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How do merchants refund more than original payment?


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  • 3 weeks later...

No need to create an account with Stripe. The customer hardly notices them.
No need to read the rest of this but it's easy to type so here goes.

Refunds greater than payments are my only hassle with Stripe, ever. ( I offered the customer cash in an envelope, stamps, or paypal but she felt sorry for me and did not reply, so I doubt she'll be back. )

Stripe want a postcode / zipcode next to the card details; it's good to find a way to warn customers that they will have to enter the info twice, like adding a title="you have to enter this again next to the card number" in the code for for the form where customers enter it first. That isn't typical, though. My main impression is that it is that Stripe modules and payment pages are written by much better coders than the competition; the cursor moves along the form as you type in a card number / expiry date / thingy numbers / in a way that I seldom notice as a customer on other sites. The module inserts a Stripe payment form onto my checkout page as soon as the customer confirms the address.

Payment arrives a few days later in my bank account automatically, which I think is slower than Paypal (from when I was on two P2P car hire agencies and one used Stripe while the other used Paypal)

If I want to refund a customer and have no money in my stripe account, it's like Paypal; I have to put the money there for the customer to get a refund a few days quicker, and there is the hassle of not being able to repay more than the amount paid of course.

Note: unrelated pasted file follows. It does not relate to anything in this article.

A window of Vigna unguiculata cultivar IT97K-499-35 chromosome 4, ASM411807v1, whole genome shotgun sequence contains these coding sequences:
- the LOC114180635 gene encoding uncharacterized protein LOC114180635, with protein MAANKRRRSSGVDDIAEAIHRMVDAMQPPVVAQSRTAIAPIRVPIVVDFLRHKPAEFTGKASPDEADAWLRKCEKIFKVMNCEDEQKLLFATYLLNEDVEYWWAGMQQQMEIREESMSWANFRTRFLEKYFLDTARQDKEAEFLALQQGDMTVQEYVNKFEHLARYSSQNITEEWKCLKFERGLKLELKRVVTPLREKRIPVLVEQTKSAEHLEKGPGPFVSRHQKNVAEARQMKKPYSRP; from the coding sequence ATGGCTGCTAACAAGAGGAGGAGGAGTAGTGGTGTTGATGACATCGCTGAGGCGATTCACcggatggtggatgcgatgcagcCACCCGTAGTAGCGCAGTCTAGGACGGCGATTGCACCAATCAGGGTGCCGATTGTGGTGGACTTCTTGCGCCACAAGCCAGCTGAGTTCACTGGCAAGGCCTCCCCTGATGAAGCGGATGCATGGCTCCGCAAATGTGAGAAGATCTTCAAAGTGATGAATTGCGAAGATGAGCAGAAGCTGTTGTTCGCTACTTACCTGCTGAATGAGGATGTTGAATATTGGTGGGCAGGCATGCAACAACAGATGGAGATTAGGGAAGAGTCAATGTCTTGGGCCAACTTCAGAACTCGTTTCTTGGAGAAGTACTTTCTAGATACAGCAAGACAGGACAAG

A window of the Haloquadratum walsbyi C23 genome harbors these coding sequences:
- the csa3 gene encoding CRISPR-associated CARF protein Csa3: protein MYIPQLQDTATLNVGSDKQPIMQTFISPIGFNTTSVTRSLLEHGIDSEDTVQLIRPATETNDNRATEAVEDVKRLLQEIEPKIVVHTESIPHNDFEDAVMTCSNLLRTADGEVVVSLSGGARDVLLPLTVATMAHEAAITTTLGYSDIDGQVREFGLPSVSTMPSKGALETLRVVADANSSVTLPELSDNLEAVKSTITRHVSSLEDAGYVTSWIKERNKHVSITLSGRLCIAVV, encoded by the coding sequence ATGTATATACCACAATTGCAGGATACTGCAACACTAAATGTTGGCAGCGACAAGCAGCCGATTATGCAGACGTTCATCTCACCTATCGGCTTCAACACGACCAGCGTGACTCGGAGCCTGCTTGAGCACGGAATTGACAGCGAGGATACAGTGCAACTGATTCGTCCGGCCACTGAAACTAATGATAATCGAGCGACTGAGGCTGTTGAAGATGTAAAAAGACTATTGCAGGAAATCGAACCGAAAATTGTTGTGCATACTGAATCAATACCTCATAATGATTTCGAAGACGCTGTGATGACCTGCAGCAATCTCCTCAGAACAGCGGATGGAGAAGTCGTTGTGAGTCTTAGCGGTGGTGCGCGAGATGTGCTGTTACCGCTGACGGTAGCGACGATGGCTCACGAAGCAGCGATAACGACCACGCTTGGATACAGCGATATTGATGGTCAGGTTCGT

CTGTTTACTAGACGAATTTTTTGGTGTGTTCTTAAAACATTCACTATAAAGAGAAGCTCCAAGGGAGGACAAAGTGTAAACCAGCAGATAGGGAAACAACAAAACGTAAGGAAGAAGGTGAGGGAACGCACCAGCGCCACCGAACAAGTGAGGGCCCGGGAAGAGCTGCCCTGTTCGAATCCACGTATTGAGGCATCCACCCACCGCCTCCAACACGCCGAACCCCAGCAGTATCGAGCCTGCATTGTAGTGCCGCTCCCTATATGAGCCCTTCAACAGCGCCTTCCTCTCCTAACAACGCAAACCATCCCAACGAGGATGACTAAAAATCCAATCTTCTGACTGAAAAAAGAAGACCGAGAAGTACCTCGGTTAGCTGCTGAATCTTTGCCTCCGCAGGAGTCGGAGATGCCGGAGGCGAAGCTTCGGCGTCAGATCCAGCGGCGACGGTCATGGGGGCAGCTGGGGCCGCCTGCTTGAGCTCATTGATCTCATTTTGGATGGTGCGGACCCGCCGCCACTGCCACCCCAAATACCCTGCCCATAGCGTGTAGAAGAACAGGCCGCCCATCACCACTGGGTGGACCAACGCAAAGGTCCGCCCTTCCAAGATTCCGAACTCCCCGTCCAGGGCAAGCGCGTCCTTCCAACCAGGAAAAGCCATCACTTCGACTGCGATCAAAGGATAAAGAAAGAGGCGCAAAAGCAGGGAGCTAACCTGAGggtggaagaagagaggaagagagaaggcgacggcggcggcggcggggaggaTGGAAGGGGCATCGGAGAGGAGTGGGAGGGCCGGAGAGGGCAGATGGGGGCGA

I can send a customer a link to a Stripe page with a receipt on it, if I think the customer needs re-assurance. I think there's even a short url to help do it.

If I were a better shopkeeper I might have versions of the site for different currency areas and I guess that Stripe can charge in different currencies but have not tried. I guess it can take payments from European or Asian card systems that look obscure to me, but have not had customers asking me to check.

There's no need for support, but if I do need it there is very little compared to Elavon; it's more like Paypal. Nobody you can ring. You think you've found a support page and then get automated responses before finally being able to send an email for a reply a day or two later by someone in an office in North Africa trying to make sense of their company handbook, maybe checking with the boss if I have an awkward question so the replies are slow. Then there is a "how to you rate your support?" I said the problem was the message, not the messenger and they promised to make a note.

Thirtybees' free Stripe module works without a hitch, and the good side of not seeing the card numbers is that you don't have to think about the precautions system, whatever it is; a questionnaire I had to fill-in each year when I used Elevon.